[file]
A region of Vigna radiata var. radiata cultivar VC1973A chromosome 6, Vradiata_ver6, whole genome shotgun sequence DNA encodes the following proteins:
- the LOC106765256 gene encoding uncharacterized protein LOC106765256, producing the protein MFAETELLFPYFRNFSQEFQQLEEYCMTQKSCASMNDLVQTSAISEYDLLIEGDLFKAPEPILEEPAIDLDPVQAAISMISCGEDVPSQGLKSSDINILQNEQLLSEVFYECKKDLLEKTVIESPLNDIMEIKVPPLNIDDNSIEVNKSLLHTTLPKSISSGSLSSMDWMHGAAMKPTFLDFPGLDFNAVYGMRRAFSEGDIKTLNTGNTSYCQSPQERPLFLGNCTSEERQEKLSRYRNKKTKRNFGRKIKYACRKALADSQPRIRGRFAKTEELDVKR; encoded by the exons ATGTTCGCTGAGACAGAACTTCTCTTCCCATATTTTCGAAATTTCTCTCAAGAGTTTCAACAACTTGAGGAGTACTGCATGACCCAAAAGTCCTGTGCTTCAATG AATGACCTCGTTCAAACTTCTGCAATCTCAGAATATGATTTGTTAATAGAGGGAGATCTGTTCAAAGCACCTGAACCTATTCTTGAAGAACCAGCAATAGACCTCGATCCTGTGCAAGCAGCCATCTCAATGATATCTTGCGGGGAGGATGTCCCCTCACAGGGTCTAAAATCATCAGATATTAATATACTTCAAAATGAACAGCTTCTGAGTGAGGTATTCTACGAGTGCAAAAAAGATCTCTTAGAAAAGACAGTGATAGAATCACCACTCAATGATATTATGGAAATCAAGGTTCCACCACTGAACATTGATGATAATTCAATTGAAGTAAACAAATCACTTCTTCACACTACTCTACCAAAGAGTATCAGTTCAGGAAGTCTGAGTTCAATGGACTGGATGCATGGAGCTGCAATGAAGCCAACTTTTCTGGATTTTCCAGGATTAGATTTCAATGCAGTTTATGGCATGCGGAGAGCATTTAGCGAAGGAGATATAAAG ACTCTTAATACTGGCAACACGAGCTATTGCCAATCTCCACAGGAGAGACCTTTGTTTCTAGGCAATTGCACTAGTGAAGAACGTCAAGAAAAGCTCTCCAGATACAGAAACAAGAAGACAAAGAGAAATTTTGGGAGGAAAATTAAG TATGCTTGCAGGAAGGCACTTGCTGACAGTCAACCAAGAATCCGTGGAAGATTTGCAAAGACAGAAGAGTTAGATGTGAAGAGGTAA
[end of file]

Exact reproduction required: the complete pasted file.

A region of Vigna radiata var. radiata cultivar VC1973A chromosome 6, Vradiata_ver6, whole genome shotgun sequence DNA encodes the following proteins:
- the LOC106765256 gene encoding uncharacterized protein LOC106765256, producing the protein MFAETELLFPYFRNFSQEFQQLEEYCMTQKSCASMNDLVQTSAISEYDLLIEGDLFKAPEPILEEPAIDLDPVQAAISMISCGEDVPSQGLKSSDINILQNEQLLSEVFYECKKDLLEKTVIESPLNDIMEIKVPPLNIDDNSIEVNKSLLHTTLPKSISSGSLSSMDWMHGAAMKPTFLDFPGLDFNAVYGMRRAFSEGDIKTLNTGNTSYCQSPQERPLFLGNCTSEERQEKLSRYRNKKTKRNFGRKIKYACRKALADSQPRIRGRFAKTEELDVKR; encoded by the exons ATGTTCGCTGAGACAGAACTTCTCTTCCCATATTTTCGAAATTTCTCTCAAGAGTTTCAACAACTTGAGGAGTACTGCATGACCCAAAAGTCCTGTGCTTCAATG AATGACCTCGTTCAAACTTCTGCAATCTCAGAATATGATTTGTTAATAGAGGGAGATCTGTTCAAAGCACCTGAACCTATTCTTGAAGAACCAGCAATAGACCTCGATCCTGTGCAAGCAGCCATCTCAATGATATCTTGCGGGGAGGATGTCCCCTCACAGGGTCTAAAATCATCAGATATTAATATACTTCAAAATGAACAGCTTCTGAGTGAGGTATTCTACGAGTGCAAAAAAGATCTCTTAGAAAAGACAGTGATAGAATCACCACTCAATGATATTATGGAAATCAAGGTTCCACCACTGAACATTGATGATAATTCAATTGAAGTAAACAAATCACTTCTTCACACTACTCTACCAAAGAGTATCAGTTCAGGAAGTCTGAGTTCAATGGACTGGATGCATGGAGCTGCAATGAAGCCAACTTTTCTGGATTTTCCAGGATTAGATTTCAATGCAGTTTATGGCATGCGGAGAGCATTTAGCGAAGGAGATATAAAG ACTCTTAATACTGGCAACACGAGCTATTGCCAATCTCCACAGGAGAGACCTTTGTTTCTAGGCAATTGCACTAGTGAAGAACGTCAAGAAAAGCTCTCCAGATACAGAAACAAGAAGACAAAGAGAAATTTTGGGAGGAAAATTAAG TATGCTTGCAGGAAGGCACTTGCTGACAGTCAACCAAGAATCCGTGGAAGATTTGCAAAGACAGAAGAGTTAGATGTGAAGAGGTAA